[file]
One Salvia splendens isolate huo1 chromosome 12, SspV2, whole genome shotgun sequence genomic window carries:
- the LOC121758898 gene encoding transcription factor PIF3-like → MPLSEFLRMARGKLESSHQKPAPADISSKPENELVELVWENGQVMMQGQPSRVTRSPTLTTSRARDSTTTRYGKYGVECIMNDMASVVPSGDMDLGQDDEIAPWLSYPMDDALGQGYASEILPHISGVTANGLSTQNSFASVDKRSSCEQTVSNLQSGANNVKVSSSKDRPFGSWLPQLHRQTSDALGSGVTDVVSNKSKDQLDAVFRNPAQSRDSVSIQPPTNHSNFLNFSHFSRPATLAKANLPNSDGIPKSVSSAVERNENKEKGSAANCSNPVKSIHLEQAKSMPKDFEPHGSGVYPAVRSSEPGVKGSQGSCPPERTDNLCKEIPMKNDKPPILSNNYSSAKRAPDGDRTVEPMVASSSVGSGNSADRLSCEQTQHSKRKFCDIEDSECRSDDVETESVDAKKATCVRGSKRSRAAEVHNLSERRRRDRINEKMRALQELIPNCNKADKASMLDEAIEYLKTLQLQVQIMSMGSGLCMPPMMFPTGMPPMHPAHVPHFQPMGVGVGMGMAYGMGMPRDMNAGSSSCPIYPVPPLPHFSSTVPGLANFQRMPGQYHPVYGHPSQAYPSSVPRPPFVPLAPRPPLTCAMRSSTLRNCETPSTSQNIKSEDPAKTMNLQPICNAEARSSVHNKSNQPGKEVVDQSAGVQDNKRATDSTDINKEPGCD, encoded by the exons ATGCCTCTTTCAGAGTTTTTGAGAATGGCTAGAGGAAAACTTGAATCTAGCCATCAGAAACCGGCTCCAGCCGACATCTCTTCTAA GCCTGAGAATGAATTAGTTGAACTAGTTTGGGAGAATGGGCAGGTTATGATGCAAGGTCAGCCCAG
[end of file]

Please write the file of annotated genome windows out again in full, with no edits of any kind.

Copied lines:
One Salvia splendens isolate huo1 chromosome 12, SspV2, whole genome shotgun sequence genomic window carries:
- the LOC121758898 gene encoding transcription factor PIF3-like → MPLSEFLRMARGKLESSHQKPAPADISSKPENELVELVWENGQVMMQGQPSRVTRSPTLTTSRARDSTTTRYGKYGVECIMNDMASVVPSGDMDLGQDDEIAPWLSYPMDDALGQGYASEILPHISGVTANGLSTQNSFASVDKRSSCEQTVSNLQSGANNVKVSSSKDRPFGSWLPQLHRQTSDALGSGVTDVVSNKSKDQLDAVFRNPAQSRDSVSIQPPTNHSNFLNFSHFSRPATLAKANLPNSDGIPKSVSSAVERNENKEKGSAANCSNPVKSIHLEQAKSMPKDFEPHGSGVYPAVRSSEPGVKGSQGSCPPERTDNLCKEIPMKNDKPPILSNNYSSAKRAPDGDRTVEPMVASSSVGSGNSADRLSCEQTQHSKRKFCDIEDSECRSDDVETESVDAKKATCVRGSKRSRAAEVHNLSERRRRDRINEKMRALQELIPNCNKADKASMLDEAIEYLKTLQLQVQIMSMGSGLCMPPMMFPTGMPPMHPAHVPHFQPMGVGVGMGMAYGMGMPRDMNAGSSSCPIYPVPPLPHFSSTVPGLANFQRMPGQYHPVYGHPSQAYPSSVPRPPFVPLAPRPPLTCAMRSSTLRNCETPSTSQNIKSEDPAKTMNLQPICNAEARSSVHNKSNQPGKEVVDQSAGVQDNKRATDSTDINKEPGCD, encoded by the exons ATGCCTCTTTCAGAGTTTTTGAGAATGGCTAGAGGAAAACTTGAATCTAGCCATCAGAAACCGGCTCCAGCCGACATCTCTTCTAA GCCTGAGAATGAATTAGTTGAACTAGTTTGGGAGAATGGGCAGGTTATGATGCAAGGTCAGCCCAG